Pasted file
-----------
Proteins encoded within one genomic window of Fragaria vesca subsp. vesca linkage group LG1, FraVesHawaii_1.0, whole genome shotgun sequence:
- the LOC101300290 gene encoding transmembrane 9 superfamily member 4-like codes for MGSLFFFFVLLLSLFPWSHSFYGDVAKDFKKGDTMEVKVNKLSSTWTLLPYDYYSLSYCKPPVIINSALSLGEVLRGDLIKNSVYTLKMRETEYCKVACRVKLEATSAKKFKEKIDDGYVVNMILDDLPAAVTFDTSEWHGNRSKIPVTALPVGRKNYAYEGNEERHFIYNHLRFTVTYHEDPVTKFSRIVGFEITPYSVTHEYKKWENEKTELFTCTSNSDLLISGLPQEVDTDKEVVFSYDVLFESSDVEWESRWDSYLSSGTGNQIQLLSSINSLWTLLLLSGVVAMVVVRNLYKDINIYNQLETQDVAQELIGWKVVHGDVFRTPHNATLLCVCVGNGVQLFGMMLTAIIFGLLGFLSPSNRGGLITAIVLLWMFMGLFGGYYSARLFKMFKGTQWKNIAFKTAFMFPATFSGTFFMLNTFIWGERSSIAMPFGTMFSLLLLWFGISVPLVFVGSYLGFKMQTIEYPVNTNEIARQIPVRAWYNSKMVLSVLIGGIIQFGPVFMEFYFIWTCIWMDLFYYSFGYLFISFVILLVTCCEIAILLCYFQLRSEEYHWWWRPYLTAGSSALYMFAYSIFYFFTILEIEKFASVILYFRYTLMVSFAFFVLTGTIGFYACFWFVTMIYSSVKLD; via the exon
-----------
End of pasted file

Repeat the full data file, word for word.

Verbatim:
Proteins encoded within one genomic window of Fragaria vesca subsp. vesca linkage group LG1, FraVesHawaii_1.0, whole genome shotgun sequence:
- the LOC101300290 gene encoding transmembrane 9 superfamily member 4-like codes for MGSLFFFFVLLLSLFPWSHSFYGDVAKDFKKGDTMEVKVNKLSSTWTLLPYDYYSLSYCKPPVIINSALSLGEVLRGDLIKNSVYTLKMRETEYCKVACRVKLEATSAKKFKEKIDDGYVVNMILDDLPAAVTFDTSEWHGNRSKIPVTALPVGRKNYAYEGNEERHFIYNHLRFTVTYHEDPVTKFSRIVGFEITPYSVTHEYKKWENEKTELFTCTSNSDLLISGLPQEVDTDKEVVFSYDVLFESSDVEWESRWDSYLSSGTGNQIQLLSSINSLWTLLLLSGVVAMVVVRNLYKDINIYNQLETQDVAQELIGWKVVHGDVFRTPHNATLLCVCVGNGVQLFGMMLTAIIFGLLGFLSPSNRGGLITAIVLLWMFMGLFGGYYSARLFKMFKGTQWKNIAFKTAFMFPATFSGTFFMLNTFIWGERSSIAMPFGTMFSLLLLWFGISVPLVFVGSYLGFKMQTIEYPVNTNEIARQIPVRAWYNSKMVLSVLIGGIIQFGPVFMEFYFIWTCIWMDLFYYSFGYLFISFVILLVTCCEIAILLCYFQLRSEEYHWWWRPYLTAGSSALYMFAYSIFYFFTILEIEKFASVILYFRYTLMVSFAFFVLTGTIGFYACFWFVTMIYSSVKLD; via the exon